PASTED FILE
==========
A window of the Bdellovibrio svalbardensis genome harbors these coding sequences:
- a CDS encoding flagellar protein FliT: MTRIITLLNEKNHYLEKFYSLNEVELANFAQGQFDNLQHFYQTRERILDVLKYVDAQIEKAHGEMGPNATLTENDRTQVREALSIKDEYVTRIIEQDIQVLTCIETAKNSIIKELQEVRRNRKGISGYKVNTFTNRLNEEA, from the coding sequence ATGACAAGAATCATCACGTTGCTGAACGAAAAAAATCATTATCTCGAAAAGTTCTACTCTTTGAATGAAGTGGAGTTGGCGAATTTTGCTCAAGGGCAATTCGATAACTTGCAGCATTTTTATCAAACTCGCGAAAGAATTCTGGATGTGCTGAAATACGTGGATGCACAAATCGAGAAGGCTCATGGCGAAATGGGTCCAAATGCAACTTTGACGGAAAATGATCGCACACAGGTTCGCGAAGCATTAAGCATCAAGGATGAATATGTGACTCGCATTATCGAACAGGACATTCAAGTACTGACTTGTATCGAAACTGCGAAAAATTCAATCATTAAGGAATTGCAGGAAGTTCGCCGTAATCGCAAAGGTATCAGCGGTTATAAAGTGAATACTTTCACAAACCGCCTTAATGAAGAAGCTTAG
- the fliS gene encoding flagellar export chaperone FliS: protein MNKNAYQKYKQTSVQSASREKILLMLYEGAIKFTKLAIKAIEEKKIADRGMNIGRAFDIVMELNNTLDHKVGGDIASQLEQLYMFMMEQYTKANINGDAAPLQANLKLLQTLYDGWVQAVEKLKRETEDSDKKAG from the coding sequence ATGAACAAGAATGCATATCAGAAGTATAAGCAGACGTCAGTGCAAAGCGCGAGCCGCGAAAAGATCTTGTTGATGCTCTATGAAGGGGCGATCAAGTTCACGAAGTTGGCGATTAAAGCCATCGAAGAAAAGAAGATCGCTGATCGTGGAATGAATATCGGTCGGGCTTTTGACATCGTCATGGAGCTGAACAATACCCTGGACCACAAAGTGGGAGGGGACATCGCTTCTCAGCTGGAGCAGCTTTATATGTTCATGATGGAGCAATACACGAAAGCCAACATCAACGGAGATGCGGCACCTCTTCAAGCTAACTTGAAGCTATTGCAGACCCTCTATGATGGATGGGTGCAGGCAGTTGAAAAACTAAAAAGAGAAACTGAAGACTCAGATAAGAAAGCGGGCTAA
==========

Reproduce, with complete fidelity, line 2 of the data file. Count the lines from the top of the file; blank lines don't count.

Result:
- a CDS encoding flagellar protein FliT: MTRIITLLNEKNHYLEKFYSLNEVELANFAQGQFDNLQHFYQTRERILDVLKYVDAQIEKAHGEMGPNATLTENDRTQVREALSIKDEYVTRIIEQDIQVLTCIETAKNSIIKELQEVRRNRKGISGYKVNTFTNRLNEEA, from the coding sequence ATGACAAGAATCATCACGTTGCTGAACGAAAAAAATCATTATCTCGAAAAGTTCTACTCTTTGAATGAAGTGGAGTTGGCGAATTTTGCTCAAGGGCAATTCGATAACTTGCAGCATTTTTATCAAACTCGCGAAAGAATTCTGGATGTGCTGAAATACGTGGATGCACAAATCGAGAAGGCTCATGGCGAAATGGGTCCAAATGCAACTTTGACGGAAAATGATCGCACACAGGTTCGCGAAGCATTAAGCATCAAGGATGAATATGTGACTCGCATTATCGAACAGGACATTCAAGTACTGACTTGTATCGAAACTGCGAAAAATTCAATCATTAAGGAATTGCAGGAAGTTCGCCGTAATCGCAAAGGTATCAGCGGTTATAAAGTGAATACTTTCACAAACCGCCTTAATGAAGAAGCTTAG